Gov. Kathy Hochul

Gov. Kathy Hochul (D-N.Y.) speaks at a press conference on April 24, 2024 in New York City.

(Photo: Lev Radin/Pacific Press/LightRocket via Getty Images)

'A Real Betrayal': Hochul Condemned for NYC Congestion Pricing Flip-Flop

Climate advocate Bill McKibben called the reversal "the most aggressively anti-environmental stand I can recall a major Democratic governor taking."


"A generational setback for climate policy."

"The kind of sabotage by a leader that warrants impeachment."

Those were just some of the ways New Yorkers and climate advocates described Gov. Kathy Hochul's decision to cancel a first-in-the-nation congestion pricing plan for New York City on Wednesday.

Although the move will directly impact a relatively small percentage of U.S. residents' daily lives, critics said the move will stymie progress that could ultimately have been seen across the country—instead dooming communities to continued reliance on vehicles and the planet-heating emissions they cause.

A year after signaling approval for the congestion pricing plan, which was years in the making, the Democratic governor stunned campaigners Wednesday when she released a pre-recorded message announcing that "circumstances have changed" and would not allow the policy to take effect on June 30 as planned.

Under the plan, drivers who entered certain parts of Manhattan would be charged $15, with the projected annual revenue of $1 billion accounting for 50% of the funds needed for the Metropolitan Transportation Authority's (MTA) upgrades to its system.

The MTA's Capital Program is now on hold, according to6sqft, jeopardizing 23,000 jobs and imperiling the city's ability to improve reliability for working New Yorkers—56% of whom do not own a car—and make subway stations more accessible.

Local groups Riders Alliance and Transportation Alternatives announced plans for an emergency lobby day in Albany on Friday, where they said they would tell Hochul and state lawmakers to say "no to defunding our transit system."

Hochul said she was considering a new tax on businesses to fill in the $1 billion funding gap caused by her decision, but that would require approval by the New York Legislature, whose session ends this week.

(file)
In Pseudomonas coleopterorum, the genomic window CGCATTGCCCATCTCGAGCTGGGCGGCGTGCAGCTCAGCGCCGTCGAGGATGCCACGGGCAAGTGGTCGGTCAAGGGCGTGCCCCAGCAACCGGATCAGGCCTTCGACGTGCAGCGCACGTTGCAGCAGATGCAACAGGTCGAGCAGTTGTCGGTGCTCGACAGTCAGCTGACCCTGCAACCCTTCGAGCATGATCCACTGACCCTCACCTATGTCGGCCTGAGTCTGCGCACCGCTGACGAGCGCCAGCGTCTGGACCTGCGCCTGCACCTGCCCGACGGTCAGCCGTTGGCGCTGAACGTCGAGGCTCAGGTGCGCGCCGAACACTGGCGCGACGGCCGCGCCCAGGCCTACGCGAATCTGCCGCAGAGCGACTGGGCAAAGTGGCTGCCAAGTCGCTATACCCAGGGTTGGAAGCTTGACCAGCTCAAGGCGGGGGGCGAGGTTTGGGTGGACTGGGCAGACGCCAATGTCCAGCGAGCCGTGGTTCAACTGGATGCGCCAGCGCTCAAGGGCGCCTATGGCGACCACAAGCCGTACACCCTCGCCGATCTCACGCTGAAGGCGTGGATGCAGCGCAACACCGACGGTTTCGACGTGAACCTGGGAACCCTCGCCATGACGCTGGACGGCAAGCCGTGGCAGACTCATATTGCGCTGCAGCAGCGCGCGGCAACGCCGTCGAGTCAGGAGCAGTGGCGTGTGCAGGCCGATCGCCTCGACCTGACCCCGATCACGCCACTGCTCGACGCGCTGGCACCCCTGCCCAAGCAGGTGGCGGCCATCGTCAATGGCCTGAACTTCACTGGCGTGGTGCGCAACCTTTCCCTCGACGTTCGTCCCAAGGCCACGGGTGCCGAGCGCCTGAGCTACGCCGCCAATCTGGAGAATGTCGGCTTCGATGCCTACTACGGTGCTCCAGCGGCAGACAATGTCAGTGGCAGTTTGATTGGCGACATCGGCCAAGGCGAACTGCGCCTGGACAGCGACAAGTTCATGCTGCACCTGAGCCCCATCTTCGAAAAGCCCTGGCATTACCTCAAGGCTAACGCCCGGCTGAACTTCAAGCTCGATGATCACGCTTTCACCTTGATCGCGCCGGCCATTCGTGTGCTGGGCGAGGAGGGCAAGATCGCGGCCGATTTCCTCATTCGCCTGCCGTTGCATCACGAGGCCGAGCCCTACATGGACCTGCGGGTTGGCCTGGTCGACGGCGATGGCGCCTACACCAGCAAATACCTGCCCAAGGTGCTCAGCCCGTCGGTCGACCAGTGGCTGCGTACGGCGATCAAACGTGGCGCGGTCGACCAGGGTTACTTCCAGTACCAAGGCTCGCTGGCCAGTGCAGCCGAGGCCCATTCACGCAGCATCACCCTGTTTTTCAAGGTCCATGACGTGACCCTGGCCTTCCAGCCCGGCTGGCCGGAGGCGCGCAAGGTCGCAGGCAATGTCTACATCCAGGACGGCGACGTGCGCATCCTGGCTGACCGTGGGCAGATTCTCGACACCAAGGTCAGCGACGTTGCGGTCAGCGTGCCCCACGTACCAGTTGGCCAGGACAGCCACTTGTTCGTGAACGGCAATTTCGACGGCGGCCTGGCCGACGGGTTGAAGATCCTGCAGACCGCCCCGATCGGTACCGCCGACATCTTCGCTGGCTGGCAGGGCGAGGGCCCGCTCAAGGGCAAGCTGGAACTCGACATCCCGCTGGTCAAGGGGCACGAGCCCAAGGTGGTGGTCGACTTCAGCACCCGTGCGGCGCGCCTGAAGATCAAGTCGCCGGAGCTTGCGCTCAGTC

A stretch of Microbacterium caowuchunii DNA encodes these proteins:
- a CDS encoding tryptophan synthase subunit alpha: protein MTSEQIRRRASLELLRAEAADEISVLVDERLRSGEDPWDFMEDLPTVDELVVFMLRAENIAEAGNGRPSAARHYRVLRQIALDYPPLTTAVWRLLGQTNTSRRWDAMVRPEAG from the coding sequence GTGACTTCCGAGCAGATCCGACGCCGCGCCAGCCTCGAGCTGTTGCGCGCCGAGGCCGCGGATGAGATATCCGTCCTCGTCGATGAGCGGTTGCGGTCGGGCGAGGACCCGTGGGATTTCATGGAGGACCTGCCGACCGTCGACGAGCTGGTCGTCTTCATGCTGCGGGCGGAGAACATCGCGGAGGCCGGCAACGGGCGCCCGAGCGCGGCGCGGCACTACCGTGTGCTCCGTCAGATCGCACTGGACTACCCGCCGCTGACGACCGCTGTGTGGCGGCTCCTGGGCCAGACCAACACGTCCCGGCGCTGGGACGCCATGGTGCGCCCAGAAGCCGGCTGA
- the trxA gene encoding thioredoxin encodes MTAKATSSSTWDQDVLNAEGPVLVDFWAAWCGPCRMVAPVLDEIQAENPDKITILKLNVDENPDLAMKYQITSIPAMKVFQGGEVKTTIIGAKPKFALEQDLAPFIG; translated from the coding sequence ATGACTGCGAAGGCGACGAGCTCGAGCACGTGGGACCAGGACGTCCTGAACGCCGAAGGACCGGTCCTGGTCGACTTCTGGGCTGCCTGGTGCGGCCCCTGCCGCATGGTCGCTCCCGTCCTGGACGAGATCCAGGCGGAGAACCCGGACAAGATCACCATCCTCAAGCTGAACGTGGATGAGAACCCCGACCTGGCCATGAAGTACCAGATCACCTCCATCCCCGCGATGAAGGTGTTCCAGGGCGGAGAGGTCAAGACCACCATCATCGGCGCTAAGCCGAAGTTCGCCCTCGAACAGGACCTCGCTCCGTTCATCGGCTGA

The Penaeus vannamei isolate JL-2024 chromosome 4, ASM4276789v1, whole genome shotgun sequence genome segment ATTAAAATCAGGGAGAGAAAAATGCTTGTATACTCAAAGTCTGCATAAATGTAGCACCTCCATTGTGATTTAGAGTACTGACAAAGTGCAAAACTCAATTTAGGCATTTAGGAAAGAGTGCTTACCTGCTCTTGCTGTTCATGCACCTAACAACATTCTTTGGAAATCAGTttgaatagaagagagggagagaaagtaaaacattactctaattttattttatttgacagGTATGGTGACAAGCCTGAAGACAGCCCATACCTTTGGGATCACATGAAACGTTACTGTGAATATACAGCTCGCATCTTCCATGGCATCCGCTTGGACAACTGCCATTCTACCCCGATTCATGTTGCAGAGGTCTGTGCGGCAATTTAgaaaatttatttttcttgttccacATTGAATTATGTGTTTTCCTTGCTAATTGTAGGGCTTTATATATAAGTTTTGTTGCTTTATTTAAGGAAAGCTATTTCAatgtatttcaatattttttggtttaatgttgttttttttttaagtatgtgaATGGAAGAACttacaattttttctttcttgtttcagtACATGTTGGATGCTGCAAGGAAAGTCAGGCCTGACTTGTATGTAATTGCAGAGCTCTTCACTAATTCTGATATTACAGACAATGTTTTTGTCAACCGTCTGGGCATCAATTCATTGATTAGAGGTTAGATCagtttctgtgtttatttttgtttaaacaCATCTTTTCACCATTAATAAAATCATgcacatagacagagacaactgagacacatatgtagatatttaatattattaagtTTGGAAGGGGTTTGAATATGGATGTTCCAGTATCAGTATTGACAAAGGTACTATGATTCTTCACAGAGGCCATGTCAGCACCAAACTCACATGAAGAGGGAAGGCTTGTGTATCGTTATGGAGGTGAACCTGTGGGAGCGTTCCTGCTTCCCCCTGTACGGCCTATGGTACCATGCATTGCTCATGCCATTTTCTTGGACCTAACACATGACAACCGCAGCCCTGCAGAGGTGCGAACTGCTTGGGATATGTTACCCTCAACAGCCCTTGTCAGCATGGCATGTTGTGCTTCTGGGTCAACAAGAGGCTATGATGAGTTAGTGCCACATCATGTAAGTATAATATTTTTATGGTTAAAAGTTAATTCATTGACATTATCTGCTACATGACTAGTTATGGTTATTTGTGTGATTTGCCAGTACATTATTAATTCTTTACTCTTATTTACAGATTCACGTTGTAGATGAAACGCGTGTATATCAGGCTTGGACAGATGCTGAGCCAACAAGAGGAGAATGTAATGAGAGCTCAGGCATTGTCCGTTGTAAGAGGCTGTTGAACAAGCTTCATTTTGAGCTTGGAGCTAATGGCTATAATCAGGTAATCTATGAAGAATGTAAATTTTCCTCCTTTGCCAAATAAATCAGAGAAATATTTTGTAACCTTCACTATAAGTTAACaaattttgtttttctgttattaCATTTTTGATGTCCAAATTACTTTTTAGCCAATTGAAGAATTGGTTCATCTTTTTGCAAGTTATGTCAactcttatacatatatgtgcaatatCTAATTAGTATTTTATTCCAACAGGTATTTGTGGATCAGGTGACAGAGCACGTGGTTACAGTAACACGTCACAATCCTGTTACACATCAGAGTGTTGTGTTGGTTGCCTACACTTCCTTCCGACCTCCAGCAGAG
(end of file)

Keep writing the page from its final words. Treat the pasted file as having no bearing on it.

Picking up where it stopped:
The Tri-State Transportation Campaign (TSTC) found in a recent analysis that more than 97% of people who commute from suburbs in New York and New Jersey would not be impacted financially by the congestion pricing plan. Looking at 217 legislative districts across the New York City metropolitan area, the percentage of commuters who would have to pay the $15 toll did not exceed 4%, and was 0-1% in most districts.

"Our members don't ride Escalades to Broadway shows. They use transit," said grassroots civil society group New York Communities for Change.

The TSTC noted that the state Legislature promised the congestion pricing plan to working families who rely on public transportation nearly five years ago.

"We urge the governor to stick to her guns and implement this transformative policy," said the group. "This is the pivotal moment. Please, Gov. Hochul, don't turn your back on the families counting on you to provide cleaner air and faster commutes for everyone."

Third Act founder and author Bill McKibben said Hochul's decision—reportedly encouraged by U.S. House Minority Leader Hakeem Jeffries (D-N.Y.) in an effort to win a Democratic majority in Congress this year—amounts to "a real betrayal."

"This is stupid policy—it's the most aggressively anti-environmental stand I can recall a major Democratic governor taking," wrote McKibben in his newsletter, The Crucial Years. "This kind of system has been a huge success in the European cities that have tried it, like London and Milan; Manhattan (as advocates back to Jimmy Breslin and Norman Mailer have noted) would be an incredibly sweet place with many fewer cars."

Sunrise Movement NYC suggested Hochul's decision was the result of $100,000 in donations to her campaigns from the auto industry, which is hosting a fundraiser for the governor next week with tickets costing $5,000 and up.

"Congestion pricing would save countless lives through reduced traffic across the city, cleaner air, and faster response times by first responders," said the group. "Gov. Hochul cannot usurp congestion pricing unilaterally... We call on the Legislature and the MTA to remain steadfast in the implementation of congestion pricing."

A Dutch study published last year found that although congestion pricing was unpopular when it was first implemented in cities including London, Stockholm, Singapore, and Edinburgh, support grew after the policies went into effect.

"In terms of what's best for the largest number of people, congestion pricing is it, because it brings air quality benefits, it brings lower traffic benefits, and it brings transit improvements to the entire city," Kate Slevin, executive director of the Regional Plan Association in New York, toldHuffPost.

Journalist Robinson Meyer said that in terms of the generational climate impact it will have, Hochul's reversal on congestion pricing would ultimately be "worse than the Mountain Valley pipeline, worse than Alaska's Willow project," because of the lost opportunity to bring similar policies to other U.S. cities.

"New York was bushwhacking a trail for everyone else to follow," wrote Meyer. "If congestion policy was a success there, then other American cities could experiment with it in some form... By shuttering the policy in New York, she has poisoned pro-climate urban policies everywhere."

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